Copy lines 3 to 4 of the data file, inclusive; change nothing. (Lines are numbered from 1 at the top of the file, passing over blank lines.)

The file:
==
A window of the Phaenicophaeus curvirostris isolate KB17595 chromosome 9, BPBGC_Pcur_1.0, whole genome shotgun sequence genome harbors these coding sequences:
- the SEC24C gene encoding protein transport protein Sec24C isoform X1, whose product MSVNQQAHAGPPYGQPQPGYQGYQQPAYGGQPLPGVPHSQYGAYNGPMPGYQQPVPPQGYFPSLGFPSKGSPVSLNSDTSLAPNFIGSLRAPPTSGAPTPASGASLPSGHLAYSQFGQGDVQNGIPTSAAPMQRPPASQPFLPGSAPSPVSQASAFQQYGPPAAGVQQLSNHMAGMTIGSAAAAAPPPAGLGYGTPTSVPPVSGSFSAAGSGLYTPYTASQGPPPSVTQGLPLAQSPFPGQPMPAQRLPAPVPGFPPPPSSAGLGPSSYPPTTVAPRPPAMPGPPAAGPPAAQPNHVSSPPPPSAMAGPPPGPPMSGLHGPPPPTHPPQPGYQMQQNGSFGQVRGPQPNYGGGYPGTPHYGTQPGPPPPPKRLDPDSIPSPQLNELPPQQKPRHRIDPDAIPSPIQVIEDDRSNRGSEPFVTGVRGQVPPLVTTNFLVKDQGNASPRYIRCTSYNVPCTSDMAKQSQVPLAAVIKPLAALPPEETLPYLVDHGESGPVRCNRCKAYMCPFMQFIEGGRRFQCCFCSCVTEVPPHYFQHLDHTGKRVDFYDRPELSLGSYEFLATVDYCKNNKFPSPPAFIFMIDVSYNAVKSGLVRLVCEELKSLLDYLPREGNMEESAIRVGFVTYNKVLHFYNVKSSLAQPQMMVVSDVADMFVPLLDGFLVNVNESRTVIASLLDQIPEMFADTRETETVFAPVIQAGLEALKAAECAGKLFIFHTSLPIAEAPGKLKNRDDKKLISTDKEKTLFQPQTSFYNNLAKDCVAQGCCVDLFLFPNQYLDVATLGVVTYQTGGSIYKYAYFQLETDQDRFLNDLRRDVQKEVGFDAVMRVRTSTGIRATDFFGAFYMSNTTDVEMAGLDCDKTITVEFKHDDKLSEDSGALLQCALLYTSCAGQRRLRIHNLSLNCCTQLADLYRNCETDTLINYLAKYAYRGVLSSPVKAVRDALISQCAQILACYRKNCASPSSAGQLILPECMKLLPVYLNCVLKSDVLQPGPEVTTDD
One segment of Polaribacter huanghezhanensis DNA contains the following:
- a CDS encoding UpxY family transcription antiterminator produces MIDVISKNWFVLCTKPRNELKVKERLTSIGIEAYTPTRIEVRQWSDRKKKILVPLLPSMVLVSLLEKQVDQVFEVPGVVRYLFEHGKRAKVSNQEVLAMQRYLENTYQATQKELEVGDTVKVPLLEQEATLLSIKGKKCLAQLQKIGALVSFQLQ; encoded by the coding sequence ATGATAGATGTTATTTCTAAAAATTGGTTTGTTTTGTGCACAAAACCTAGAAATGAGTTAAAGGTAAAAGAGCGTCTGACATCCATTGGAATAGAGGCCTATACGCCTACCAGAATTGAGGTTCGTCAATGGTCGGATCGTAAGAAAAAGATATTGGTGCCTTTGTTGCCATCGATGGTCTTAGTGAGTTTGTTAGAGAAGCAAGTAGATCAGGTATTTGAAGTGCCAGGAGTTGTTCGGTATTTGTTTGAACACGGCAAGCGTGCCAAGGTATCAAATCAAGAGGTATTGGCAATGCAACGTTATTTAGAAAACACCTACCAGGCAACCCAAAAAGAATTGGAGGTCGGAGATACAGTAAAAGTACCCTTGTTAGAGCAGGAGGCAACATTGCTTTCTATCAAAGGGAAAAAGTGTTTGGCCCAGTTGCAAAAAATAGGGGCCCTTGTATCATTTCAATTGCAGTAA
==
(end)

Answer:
One segment of Polaribacter huanghezhanensis DNA contains the following:
- a CDS encoding UpxY family transcription antiterminator produces MIDVISKNWFVLCTKPRNELKVKERLTSIGIEAYTPTRIEVRQWSDRKKKILVPLLPSMVLVSLLEKQVDQVFEVPGVVRYLFEHGKRAKVSNQEVLAMQRYLENTYQATQKELEVGDTVKVPLLEQEATLLSIKGKKCLAQLQKIGALVSFQLQ; encoded by the coding sequence ATGATAGATGTTATTTCTAAAAATTGGTTTGTTTTGTGCACAAAACCTAGAAATGAGTTAAAGGTAAAAGAGCGTCTGACATCCATTGGAATAGAGGCCTATACGCCTACCAGAATTGAGGTTCGTCAATGGTCGGATCGTAAGAAAAAGATATTGGTGCCTTTGTTGCCATCGATGGTCTTAGTGAGTTTGTTAGAGAAGCAAGTAGATCAGGTATTTGAAGTGCCAGGAGTTGTTCGGTATTTGTTTGAACACGGCAAGCGTGCCAAGGTATCAAATCAAGAGGTATTGGCAATGCAACGTTATTTAGAAAACACCTACCAGGCAACCCAAAAAGAATTGGAGGTCGGAGATACAGTAAAAGTACCCTTGTTAGAGCAGGAGGCAACATTGCTTTCTATCAAAGGGAAAAAGTGTTTGGCCCAGTTGCAAAAAATAGGGGCCCTTGTATCATTTCAATTGCAGTAA